WASHINGTON – If you believe United States will still be here when you retire,then Social Security will still be here when you retire,Sen. Tom Harkin,D-Iowa,said.
But,Harkin said,the current retirement system is a wobbly stool.
Harkin and Sen. Bernard Sanders,I-Vt.,met with witnesses Thursday to discuss ways to strengthen the retirement system. The senators said the current system doesn’t do enough for the middle class.
Phyllis Borzi,assistant secretary of labor for the Employee Benefits Security Administration,said Americans are worried they haven’t saved enough for retirement.
Sanders said the middle class is collapsing. Decreased income has made it difficult to save,and recent hardships have led people to take loans out of their 401(k) retirement plans,leaving no additional savings to supplement Social Security income.
“We are facing a future where no one other than the rich will have an opportunity for a safe and secure retirement,” Harkin said. “People that work hard for their entire lives will find themselves teetering on the brink of poverty,unable to pay the basic costs of living.”
But he also said the Social Security system is backed by the government,which would never stop paying benefits to retirees.
Sanders said he’s tired of hearing people say Social Security benefits should be cut and the retirement age should be raised to 70.
For years,workers could begin receiving full Social Security benefits at age 65. But beginning with people born after 1938,that age is rising to 67.
Sanders asked multiple witnesses about the effects of increasing the retirement age to 70. The witnesses agreed it would reduce retirees’ incomes because so many people retire early,usually for health reasons,and take a lower Social Security benefit.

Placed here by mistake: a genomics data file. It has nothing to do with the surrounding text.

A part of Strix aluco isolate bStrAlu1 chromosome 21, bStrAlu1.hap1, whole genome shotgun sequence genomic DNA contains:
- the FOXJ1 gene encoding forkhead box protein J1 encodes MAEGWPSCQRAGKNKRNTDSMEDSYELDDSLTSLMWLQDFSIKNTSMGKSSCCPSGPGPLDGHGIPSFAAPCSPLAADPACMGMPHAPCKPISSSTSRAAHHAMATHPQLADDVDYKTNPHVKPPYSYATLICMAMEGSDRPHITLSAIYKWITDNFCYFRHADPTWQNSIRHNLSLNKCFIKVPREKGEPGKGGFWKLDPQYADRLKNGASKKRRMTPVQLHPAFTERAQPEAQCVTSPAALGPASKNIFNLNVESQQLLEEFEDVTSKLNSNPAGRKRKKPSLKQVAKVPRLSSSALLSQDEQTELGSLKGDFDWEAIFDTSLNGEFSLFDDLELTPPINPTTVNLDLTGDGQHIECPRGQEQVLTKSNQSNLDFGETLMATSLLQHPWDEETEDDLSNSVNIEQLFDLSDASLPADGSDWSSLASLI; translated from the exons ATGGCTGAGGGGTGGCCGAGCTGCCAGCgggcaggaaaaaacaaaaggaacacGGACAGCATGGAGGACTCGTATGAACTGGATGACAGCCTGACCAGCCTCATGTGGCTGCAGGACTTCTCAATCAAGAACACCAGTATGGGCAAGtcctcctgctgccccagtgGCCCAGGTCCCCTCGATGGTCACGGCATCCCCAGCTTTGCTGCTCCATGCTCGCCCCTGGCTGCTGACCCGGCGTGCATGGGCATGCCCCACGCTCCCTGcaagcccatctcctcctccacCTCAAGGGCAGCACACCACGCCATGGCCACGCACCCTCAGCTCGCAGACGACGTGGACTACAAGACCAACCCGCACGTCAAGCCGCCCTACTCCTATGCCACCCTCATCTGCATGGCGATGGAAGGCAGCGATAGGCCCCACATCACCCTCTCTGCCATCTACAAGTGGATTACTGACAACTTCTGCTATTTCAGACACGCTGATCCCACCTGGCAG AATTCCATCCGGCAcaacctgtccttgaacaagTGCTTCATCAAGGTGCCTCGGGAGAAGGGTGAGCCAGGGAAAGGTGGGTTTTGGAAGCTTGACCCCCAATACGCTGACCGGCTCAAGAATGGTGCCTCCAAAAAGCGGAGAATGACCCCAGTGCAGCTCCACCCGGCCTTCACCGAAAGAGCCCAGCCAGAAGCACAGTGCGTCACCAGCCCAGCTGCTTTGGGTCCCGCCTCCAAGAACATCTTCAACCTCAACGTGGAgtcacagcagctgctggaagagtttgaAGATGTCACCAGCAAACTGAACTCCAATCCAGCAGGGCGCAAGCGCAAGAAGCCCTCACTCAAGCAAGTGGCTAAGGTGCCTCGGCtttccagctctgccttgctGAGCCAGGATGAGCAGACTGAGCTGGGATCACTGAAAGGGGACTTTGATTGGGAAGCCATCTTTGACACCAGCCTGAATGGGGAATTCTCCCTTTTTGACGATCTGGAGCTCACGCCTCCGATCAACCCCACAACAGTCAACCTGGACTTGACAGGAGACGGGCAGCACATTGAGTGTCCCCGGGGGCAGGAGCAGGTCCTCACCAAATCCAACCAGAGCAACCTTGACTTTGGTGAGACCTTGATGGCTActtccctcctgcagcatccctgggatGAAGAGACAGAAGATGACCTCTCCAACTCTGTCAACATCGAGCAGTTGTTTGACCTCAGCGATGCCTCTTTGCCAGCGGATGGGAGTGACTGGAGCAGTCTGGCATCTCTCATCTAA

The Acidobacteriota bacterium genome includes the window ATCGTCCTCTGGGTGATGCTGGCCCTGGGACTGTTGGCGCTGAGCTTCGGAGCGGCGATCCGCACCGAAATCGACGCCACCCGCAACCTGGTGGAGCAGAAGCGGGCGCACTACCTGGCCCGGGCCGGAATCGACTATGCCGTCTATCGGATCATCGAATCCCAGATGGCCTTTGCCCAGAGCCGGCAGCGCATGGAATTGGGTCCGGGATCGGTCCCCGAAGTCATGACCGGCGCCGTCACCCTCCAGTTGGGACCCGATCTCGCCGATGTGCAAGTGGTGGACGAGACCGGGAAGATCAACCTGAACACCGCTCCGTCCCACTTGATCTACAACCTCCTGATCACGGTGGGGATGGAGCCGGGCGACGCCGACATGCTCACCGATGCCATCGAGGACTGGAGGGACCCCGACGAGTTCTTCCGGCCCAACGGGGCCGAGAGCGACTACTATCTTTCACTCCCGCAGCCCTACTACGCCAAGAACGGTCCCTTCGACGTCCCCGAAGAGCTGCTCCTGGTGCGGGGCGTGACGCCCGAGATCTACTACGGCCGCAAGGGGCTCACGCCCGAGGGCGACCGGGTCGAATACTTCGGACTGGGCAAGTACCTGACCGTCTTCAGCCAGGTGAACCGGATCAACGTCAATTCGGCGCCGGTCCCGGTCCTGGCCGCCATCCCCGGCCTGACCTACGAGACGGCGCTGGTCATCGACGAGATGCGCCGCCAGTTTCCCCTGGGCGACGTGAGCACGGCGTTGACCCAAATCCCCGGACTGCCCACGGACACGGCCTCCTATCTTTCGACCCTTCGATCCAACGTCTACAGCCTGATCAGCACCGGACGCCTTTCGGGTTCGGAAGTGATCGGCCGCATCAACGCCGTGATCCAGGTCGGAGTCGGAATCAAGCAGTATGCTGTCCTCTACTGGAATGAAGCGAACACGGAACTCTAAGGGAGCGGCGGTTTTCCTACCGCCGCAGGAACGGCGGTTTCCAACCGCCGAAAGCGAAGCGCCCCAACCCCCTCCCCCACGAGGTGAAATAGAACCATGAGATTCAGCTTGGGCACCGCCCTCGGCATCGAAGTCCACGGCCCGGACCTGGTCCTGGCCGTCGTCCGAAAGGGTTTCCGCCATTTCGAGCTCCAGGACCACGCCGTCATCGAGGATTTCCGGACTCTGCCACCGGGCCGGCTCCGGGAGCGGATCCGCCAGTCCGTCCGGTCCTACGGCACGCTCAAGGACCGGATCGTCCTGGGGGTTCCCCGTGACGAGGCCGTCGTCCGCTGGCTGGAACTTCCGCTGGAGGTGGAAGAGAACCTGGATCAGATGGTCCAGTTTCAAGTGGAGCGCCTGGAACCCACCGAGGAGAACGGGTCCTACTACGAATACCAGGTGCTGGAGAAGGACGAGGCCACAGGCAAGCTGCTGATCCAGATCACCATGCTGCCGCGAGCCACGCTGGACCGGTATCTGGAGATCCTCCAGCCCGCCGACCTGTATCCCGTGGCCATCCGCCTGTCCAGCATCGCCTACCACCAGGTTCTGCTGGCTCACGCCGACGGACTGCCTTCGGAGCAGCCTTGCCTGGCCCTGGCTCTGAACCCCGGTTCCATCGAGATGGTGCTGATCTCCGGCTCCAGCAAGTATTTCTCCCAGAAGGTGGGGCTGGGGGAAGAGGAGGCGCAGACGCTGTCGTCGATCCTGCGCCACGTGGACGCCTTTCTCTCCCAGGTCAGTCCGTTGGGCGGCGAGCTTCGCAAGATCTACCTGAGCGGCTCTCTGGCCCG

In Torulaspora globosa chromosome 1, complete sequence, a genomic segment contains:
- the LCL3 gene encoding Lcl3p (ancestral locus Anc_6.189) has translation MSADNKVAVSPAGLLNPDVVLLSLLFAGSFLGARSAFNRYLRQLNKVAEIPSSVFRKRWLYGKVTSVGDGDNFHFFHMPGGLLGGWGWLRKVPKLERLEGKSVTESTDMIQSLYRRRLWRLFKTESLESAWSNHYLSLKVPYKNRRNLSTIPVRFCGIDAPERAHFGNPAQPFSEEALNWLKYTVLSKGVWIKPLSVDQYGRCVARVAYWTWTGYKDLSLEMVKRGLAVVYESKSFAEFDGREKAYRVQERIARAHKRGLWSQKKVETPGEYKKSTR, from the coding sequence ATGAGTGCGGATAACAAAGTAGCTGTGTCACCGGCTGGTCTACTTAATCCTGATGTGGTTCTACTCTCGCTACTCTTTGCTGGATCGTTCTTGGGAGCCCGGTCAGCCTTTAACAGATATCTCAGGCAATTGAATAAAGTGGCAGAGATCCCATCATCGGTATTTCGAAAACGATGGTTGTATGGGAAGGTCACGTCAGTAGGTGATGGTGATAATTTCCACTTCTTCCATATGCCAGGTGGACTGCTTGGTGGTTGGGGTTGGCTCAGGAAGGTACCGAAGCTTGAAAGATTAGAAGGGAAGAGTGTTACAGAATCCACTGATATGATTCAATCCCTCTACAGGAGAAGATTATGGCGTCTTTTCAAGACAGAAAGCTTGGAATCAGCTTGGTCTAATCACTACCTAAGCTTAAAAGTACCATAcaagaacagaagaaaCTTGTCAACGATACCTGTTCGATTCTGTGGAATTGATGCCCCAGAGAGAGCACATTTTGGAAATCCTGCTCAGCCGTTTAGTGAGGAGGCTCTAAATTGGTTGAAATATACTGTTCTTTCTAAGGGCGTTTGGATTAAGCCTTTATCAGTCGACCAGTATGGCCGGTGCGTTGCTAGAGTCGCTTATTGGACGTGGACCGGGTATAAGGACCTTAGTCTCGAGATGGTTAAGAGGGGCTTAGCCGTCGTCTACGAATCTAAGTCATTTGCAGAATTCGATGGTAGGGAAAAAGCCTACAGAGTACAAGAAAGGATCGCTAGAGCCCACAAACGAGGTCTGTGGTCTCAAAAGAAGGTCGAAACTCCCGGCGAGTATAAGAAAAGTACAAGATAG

Ross Eisenbrey,vice president of the Economic Policy Institute,suggested raising the tax cap for workers and removing the cap for employers,increasing what workers and companies pay for Social Security and rapidly pumping more money into the system.
Employees and employers pay into Social Security for the first $106,800 a worker makes.
Some lawmakers have different proposals,which do not include raising taxes,for how Social Security should be reformed. None of them were at the hearing.
Rep. Paul Ryan,R-Wis.,has proposed a bill he says would make Social Security solvent permanently. Workers under age 55 would could choose to invest more than one-third of their Social Security taxes in personal retirement accounts. These accounts would be similar to Thrift Savings Plans available to Federal employees that allow workers to leave the money to heirs and guarantees workers against loss,unlike other retirement accounts based on the stock market.
Provisions such as these are important to people such as Shareen Miller,48,a personal care assistant from Falls Church,Va.,who testified at the hearing. Miller is concerned about what will happen to her if she is unable to work to full retirement age,and how she will supplement Social Security income.
Miller said she makes about $35,000 a year,just enough to cover expenses such as groceries,utilities and her mortgage. She has about $28,000 left in a 401(k) from a job as a bookkeeper that she lost when the recession hit.
If Miller can work to full retirement age,she will qualify for $17,000 a year in Social Security benefits. Miller said she is worried not only about staying healthy enough to work until full retirement but also how she will make up the difference in income when she does retire.
Miller said lawmakers need to “commit to finding solutions that allow Americans who spend a lifetime of hard work,driving their bodies to the limit, to retire with dignity.”
Harkin said this hearing is the first of a series the Senate Health,Education,Labor and Pensions Committee will hold to examine problems and solutions to the U.S. retirement system.